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Introduction

Melanoma arises from the malignant transformation of the melanocytes (review in Tolleson, 2005). The skin is the most common site for melanoma development, followed by the eye, although tumours arising on these two locations display different biological and clinical behaviours (Didolkar et al., 1980).

Ocular melanoma is the most common primary eye tumour in adults, and accounts for ∼5% of all melanomas. Most arise in the uvea with >90% occurring in the choroid and few arising in the ciliary body and iris, and <5% in the conjunctiva (Chang, Karnell & Menck, 1998). Skin melanoma represents <5% of all skin cancer but is responsible for the majority of skin cancer-related deaths (www.cancer.org). After metastasis, treatment options available for ocular and skin melanomas show limited efficacy (Damato, 2004; Gray-Schopfer, Wellbrock & Marais, 2007; Tarhini & Agarwala, 2006).

Melanomagenesis is thought to occur by the accumulation of several genetic and molecular alterations (Miller & Mihm, 2006; Wolchok & Saenger, 2007), some of which lead to the activation of the MAPK and AKT/mTOR signalling (Dahl & Guldberg, 2007).

Somatic mutations in BRAF gene have been described as key genetic alterations in skin melanoma development (Smalley & Herlyn, 2004), whereas GNAQ gene was described as an oncogene in uveal melanomas (Van Raamsdonk et al., 2009). Both alterations are likely to result in MAPK pathway activation.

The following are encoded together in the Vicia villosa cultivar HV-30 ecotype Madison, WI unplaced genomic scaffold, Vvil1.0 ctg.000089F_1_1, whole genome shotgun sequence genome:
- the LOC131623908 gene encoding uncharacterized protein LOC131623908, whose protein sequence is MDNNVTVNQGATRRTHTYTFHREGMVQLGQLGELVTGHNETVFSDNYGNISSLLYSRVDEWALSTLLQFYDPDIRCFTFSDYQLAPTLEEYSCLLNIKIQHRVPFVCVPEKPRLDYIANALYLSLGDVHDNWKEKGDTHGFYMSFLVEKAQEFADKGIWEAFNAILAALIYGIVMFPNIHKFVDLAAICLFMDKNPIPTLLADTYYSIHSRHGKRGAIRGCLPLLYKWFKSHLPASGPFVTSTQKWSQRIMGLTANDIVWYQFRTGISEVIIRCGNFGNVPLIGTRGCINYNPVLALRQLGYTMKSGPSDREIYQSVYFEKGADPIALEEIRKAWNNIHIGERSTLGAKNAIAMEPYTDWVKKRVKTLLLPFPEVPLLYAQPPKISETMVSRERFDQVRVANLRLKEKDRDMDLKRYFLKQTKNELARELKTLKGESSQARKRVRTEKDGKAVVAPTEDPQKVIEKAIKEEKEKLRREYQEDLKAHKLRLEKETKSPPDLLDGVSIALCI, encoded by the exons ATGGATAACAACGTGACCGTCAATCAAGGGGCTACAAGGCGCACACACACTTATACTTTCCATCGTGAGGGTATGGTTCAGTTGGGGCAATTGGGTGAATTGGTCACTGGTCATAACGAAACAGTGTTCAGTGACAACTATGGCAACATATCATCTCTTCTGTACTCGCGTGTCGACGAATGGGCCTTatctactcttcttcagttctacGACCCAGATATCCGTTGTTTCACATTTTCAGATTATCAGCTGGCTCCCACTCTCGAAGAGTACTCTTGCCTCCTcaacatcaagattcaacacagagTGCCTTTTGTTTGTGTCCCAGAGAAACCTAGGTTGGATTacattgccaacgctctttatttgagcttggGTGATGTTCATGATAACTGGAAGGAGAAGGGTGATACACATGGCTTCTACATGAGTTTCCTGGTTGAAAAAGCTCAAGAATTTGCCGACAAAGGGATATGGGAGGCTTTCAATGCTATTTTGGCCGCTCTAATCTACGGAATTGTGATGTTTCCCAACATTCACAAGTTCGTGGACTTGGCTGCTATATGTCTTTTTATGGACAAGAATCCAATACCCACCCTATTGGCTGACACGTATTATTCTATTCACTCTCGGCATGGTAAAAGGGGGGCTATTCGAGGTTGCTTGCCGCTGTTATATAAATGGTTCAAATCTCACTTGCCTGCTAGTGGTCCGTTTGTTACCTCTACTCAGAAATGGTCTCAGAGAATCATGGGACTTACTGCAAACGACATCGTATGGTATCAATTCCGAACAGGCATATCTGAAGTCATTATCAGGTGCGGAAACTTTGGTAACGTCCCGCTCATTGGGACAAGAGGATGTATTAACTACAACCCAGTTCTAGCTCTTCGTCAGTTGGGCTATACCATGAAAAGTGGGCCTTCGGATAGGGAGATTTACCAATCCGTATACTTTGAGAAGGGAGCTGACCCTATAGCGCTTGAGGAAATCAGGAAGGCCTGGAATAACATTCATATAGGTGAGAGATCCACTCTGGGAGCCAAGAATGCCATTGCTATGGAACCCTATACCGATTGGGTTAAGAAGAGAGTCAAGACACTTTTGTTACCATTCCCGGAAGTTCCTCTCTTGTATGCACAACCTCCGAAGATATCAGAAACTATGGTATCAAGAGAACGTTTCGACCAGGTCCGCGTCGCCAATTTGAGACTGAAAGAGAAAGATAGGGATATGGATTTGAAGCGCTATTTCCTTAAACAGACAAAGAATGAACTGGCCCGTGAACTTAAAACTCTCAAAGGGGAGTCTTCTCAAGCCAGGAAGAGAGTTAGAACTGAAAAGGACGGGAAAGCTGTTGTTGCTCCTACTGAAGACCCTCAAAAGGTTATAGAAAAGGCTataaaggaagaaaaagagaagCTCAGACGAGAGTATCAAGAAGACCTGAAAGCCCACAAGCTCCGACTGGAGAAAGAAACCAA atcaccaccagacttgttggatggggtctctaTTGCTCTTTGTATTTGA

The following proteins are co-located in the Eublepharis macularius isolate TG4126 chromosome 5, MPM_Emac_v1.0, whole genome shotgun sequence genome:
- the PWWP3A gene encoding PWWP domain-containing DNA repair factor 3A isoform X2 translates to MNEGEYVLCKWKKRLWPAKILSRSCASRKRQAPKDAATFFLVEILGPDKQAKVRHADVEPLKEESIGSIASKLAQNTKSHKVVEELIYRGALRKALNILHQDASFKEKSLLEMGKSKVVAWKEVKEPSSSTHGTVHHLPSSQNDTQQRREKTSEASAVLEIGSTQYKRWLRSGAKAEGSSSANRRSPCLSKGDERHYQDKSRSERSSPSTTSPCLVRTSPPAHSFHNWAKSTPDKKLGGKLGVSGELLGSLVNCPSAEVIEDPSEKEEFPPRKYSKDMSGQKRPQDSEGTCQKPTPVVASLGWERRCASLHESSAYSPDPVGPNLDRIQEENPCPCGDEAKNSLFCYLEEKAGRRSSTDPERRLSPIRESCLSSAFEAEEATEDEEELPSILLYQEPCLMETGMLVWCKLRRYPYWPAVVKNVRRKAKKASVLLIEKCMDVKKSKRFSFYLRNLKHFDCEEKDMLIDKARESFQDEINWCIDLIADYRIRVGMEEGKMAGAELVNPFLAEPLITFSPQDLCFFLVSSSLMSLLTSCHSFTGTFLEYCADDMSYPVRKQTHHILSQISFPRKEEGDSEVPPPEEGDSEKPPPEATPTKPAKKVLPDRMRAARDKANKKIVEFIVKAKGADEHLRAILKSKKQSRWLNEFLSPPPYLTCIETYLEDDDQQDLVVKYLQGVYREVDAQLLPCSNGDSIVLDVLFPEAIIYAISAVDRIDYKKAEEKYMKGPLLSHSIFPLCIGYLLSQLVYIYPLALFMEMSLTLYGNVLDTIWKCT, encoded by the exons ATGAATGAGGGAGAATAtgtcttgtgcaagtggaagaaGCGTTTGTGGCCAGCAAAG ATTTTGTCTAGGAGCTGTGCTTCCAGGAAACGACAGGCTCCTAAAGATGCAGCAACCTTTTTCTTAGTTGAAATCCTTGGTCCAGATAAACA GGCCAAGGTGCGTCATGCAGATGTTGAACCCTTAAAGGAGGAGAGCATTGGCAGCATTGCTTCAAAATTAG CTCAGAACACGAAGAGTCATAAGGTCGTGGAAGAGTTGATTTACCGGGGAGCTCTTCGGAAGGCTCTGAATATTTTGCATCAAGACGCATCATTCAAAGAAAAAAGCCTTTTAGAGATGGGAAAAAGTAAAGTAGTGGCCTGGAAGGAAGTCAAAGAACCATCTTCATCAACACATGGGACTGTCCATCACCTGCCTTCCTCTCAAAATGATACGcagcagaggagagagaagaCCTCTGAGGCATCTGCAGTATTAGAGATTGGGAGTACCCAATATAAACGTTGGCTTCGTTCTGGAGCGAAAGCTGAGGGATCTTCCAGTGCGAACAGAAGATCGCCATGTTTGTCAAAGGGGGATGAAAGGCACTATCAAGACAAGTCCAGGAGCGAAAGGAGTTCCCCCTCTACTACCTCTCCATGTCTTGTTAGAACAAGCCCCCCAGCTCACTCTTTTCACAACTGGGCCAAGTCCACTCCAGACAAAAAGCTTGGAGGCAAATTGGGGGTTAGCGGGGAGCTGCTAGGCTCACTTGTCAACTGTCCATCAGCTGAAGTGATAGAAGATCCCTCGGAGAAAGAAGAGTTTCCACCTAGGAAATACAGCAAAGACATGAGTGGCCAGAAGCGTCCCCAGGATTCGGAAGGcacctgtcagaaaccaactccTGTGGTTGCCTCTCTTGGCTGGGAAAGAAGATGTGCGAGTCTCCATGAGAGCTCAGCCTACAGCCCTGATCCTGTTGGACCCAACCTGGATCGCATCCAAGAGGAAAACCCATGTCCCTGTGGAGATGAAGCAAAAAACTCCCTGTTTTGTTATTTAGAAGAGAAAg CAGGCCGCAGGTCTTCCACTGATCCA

In a previous work we reported BRAF mutations in 30% of skin melanomas and GNAQ gene mutations in 36% of uveal melanomas (Populo et al., 2011a; Populo et al., 2011b). No significant association was found between BRAF or GNAQ mutations and the expression of phosphorylated ERK1/2 in tumours, as previous reported by others for BRAF mutations (Houben et al., 2008). An association between BRAF mutation and elevated mTOR pathway activation was observed in skin melanomas, whereas in a series of uveal melanomas no association was found between mTOR pathway activation and GNAQ mutation (Populo et al., 2011a; Populo et al., 2011b). Our group also found in papillary thyroid carcinoma (that also presents frequent mutation in BRAF gene) an increased activation of mTOR pathway in BRAF mutated PTC, and in vitro transfection of BRAFV 600E disclosed a positive association between BRAF (over)expression and mTOR pathway activation (Faustino et al., 2012). Inactivation of LKB1 by Ser428 phosphorylation might mediate the association between BRAF expression and mTOR pathway regulation (Faustino et al., 2012).